The California sound created in the early '60s by Brian Wilson's Beach Boys evokes carefree beach days, sublime surfing and parties without end.
The reality of Brian Wilson's life has been far different. And not just because he didn't surf.
The Beach Boys included Brian's brothers Carl and Dennis Wilson, both now deceased, and their cousin Mike Love, who now holds the rights to the name Beach Boys.
But Brian was the creative force behind most of the band's hits: "Surfin' Safari," "Help Me Rhonda" and "Wouldn't It Be Nice," to name just a few.
From infancy, Brian led a troubled and painful life. As a toddler, his father, Murry Wilson, beat Brian so brutally that Wilson says the complete loss of hearing in his right ear may be the result of being struck repeatedly in the head.
Murry became the manager of the Beach Boys when they were starting out and Brian has given him some credit for the band's success.
"He took us to a really good recording studio and helped us out a lot," Brian said in a 2006 interview with Ability magazine, which features stories about people with disabilities. "But he was also pretty tough at times. He scared me so much with his yelling — he would be yelling and poking fingers in my chest, screaming, &‘Get in there and kick ass and make a good record.' All I could say was, &‘Ok Dad, all right.'<TH>"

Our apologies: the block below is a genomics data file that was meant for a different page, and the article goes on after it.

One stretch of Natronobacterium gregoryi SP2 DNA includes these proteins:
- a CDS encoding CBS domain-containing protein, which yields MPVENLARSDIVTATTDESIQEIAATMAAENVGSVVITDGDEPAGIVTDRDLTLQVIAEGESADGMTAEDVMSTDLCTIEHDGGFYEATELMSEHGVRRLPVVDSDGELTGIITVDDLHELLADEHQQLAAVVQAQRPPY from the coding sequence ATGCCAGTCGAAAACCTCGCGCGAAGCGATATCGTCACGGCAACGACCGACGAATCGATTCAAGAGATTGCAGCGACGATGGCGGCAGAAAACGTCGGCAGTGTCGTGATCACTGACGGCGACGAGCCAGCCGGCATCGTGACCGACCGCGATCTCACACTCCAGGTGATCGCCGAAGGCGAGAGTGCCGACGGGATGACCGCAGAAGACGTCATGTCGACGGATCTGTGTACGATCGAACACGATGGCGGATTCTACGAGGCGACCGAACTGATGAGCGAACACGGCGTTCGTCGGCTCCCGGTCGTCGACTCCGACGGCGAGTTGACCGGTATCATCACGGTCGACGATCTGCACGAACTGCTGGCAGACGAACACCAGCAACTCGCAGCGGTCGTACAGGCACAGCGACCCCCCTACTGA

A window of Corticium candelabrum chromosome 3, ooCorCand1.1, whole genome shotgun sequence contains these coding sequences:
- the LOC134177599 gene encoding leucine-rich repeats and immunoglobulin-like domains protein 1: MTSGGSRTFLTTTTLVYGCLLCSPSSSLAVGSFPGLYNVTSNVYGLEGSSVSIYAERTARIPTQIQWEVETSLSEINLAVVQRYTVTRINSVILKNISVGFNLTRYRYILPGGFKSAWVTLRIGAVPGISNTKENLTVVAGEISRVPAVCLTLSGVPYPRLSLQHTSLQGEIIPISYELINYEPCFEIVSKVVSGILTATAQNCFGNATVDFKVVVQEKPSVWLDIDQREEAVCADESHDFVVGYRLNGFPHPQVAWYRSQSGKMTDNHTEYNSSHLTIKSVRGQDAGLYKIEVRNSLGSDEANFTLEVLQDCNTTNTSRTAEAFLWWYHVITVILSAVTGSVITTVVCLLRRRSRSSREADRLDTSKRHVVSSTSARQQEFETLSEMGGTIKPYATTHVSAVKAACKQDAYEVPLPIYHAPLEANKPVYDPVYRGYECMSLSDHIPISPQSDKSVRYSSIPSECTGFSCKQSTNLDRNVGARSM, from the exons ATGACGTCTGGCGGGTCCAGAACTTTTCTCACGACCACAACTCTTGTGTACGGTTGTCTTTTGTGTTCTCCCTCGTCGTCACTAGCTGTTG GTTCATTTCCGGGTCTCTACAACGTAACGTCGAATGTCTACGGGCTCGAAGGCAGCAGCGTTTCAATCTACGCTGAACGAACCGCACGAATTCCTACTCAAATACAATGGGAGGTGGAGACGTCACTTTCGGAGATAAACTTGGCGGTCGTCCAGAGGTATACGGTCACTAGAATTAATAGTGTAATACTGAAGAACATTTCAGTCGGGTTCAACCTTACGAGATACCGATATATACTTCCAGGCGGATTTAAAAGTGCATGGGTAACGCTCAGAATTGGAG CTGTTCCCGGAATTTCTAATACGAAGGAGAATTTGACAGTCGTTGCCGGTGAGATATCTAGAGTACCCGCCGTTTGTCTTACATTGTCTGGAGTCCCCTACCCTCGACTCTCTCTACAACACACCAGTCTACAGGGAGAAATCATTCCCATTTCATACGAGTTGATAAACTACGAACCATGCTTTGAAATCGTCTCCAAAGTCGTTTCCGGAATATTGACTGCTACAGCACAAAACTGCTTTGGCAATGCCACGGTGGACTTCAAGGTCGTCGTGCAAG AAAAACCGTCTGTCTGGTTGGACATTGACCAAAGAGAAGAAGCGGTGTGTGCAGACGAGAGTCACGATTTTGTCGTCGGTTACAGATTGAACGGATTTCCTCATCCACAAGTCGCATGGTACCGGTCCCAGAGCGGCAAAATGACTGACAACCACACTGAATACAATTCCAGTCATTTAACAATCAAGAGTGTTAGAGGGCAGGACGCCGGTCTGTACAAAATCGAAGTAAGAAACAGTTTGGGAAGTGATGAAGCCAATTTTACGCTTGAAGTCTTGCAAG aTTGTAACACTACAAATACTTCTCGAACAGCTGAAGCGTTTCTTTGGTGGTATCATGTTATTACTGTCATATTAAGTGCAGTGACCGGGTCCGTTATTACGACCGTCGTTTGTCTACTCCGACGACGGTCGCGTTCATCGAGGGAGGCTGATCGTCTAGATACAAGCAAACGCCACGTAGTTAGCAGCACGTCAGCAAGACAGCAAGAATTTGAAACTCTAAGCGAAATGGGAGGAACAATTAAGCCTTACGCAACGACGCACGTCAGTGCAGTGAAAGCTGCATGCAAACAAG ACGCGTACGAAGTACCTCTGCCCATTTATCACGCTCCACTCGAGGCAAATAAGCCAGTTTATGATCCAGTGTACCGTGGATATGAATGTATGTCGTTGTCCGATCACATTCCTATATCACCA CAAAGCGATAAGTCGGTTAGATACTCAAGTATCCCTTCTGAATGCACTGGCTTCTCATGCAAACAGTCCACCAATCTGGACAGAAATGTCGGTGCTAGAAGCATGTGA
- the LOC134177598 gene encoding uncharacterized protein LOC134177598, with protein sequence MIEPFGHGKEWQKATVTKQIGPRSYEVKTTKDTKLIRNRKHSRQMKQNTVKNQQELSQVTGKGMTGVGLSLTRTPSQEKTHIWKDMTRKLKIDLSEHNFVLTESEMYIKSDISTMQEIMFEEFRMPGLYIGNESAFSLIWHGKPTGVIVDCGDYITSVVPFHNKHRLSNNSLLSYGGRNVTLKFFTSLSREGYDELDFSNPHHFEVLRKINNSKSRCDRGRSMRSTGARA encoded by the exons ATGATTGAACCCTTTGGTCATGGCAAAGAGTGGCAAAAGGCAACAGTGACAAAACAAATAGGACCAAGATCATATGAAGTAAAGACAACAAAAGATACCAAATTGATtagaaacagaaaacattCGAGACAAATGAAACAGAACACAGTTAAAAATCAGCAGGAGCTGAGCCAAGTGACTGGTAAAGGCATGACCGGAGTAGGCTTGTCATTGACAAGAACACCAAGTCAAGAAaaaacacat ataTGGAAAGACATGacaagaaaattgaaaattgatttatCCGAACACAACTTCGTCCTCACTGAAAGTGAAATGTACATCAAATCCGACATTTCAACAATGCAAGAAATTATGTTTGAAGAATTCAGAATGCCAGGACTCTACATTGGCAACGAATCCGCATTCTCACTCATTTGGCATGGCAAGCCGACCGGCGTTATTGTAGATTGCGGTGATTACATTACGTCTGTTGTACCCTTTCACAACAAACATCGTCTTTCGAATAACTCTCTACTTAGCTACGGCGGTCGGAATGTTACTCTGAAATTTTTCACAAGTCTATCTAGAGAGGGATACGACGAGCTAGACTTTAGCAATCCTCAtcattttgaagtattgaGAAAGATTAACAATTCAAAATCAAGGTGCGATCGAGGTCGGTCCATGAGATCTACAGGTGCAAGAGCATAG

After his early success with the Beach Boys, Brian Wilson fell victim to drug abuse and mental disorders, which landed him in psychiatric hospitals during the '70s.
"I had a rough, rough time of it," he said in an interview with The Press Democrat earlier this month.
With treatment, Wilson, 69, has bounced back. His "mental condition is more stable now than it was," he said. "I'm making progress. I think we're going to do very well this year."
He may not have conquered his demons, but he's found a way to keep them at bay, and will be performing Beach Boys hits with some recent compositions Thursday, Aug. 25, at the Uptown Theatre in Napa.
"This is what people really want — they want the classics," he said.
Asked what he's most proud of, he said, is the song, "California Girls," because "I liked the sound of it."
But it was the multi-layered "Good Vibrations" that put the Beach Boys on the map not just as hitmakers but as game-changers. Wilson used revolutionary studio techniques to achieve a modern sound.
Paul McCartney has been effusive in his admiration for Wilson, saying the Beach Boys' "Pet Sounds" album inspired late Beatles hits like "Strawberry Fields Forever."
"Some (music magazines) were saying we were rivals," Wilson said of McCartney, "but we really admired each other and inspired each other to make good stuff."
The Rock and Roll Hall of fame called Wilson an "undisputed genius" when the Beach Boys were inducted in 1988. But he's clearly not an egotistical rock star and is grateful to have survived the trauma of his mental illness.
For more than four decades, "I've had auditory hallucinations in my head, all day every day, and I can't get them out," he said.
Wilson began hearing voices in his mid-20s, he said, shortly after he began taking psychedelic drugs.